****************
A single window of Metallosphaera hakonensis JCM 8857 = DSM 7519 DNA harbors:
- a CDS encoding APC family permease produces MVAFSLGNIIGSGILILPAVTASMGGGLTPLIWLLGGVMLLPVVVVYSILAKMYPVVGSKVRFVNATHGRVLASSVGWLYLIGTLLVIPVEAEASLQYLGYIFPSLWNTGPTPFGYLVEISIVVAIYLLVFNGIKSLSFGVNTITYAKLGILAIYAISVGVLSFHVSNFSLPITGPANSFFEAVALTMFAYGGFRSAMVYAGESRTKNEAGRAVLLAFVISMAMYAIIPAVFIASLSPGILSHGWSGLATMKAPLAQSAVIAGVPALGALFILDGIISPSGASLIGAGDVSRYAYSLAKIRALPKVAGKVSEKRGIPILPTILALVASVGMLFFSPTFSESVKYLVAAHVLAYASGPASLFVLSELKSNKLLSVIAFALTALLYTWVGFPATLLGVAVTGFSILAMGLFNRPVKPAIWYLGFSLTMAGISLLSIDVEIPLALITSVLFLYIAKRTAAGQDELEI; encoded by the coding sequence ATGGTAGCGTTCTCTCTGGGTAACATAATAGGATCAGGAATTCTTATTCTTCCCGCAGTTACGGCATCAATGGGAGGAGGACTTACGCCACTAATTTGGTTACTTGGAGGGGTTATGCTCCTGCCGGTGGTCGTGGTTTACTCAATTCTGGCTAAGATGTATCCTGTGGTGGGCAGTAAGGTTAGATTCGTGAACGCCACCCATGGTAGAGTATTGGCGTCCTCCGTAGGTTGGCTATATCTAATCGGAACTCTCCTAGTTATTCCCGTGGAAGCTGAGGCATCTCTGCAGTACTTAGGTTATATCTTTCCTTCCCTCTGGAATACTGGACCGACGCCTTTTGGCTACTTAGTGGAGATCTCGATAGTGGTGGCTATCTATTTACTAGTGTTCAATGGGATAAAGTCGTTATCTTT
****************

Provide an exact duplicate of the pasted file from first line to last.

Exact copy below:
A single window of Metallosphaera hakonensis JCM 8857 = DSM 7519 DNA harbors:
- a CDS encoding APC family permease produces MVAFSLGNIIGSGILILPAVTASMGGGLTPLIWLLGGVMLLPVVVVYSILAKMYPVVGSKVRFVNATHGRVLASSVGWLYLIGTLLVIPVEAEASLQYLGYIFPSLWNTGPTPFGYLVEISIVVAIYLLVFNGIKSLSFGVNTITYAKLGILAIYAISVGVLSFHVSNFSLPITGPANSFFEAVALTMFAYGGFRSAMVYAGESRTKNEAGRAVLLAFVISMAMYAIIPAVFIASLSPGILSHGWSGLATMKAPLAQSAVIAGVPALGALFILDGIISPSGASLIGAGDVSRYAYSLAKIRALPKVAGKVSEKRGIPILPTILALVASVGMLFFSPTFSESVKYLVAAHVLAYASGPASLFVLSELKSNKLLSVIAFALTALLYTWVGFPATLLGVAVTGFSILAMGLFNRPVKPAIWYLGFSLTMAGISLLSIDVEIPLALITSVLFLYIAKRTAAGQDELEI; encoded by the coding sequence ATGGTAGCGTTCTCTCTGGGTAACATAATAGGATCAGGAATTCTTATTCTTCCCGCAGTTACGGCATCAATGGGAGGAGGACTTACGCCACTAATTTGGTTACTTGGAGGGGTTATGCTCCTGCCGGTGGTCGTGGTTTACTCAATTCTGGCTAAGATGTATCCTGTGGTGGGCAGTAAGGTTAGATTCGTGAACGCCACCCATGGTAGAGTATTGGCGTCCTCCGTAGGTTGGCTATATCTAATCGGAACTCTCCTAGTTATTCCCGTGGAAGCTGAGGCATCTCTGCAGTACTTAGGTTATATCTTTCCTTCCCTCTGGAATACTGGACCGACGCCTTTTGGCTACTTAGTGGAGATCTCGATAGTGGTGGCTATCTATTTACTAGTGTTCAATGGGATAAAGTCGTTATCTTT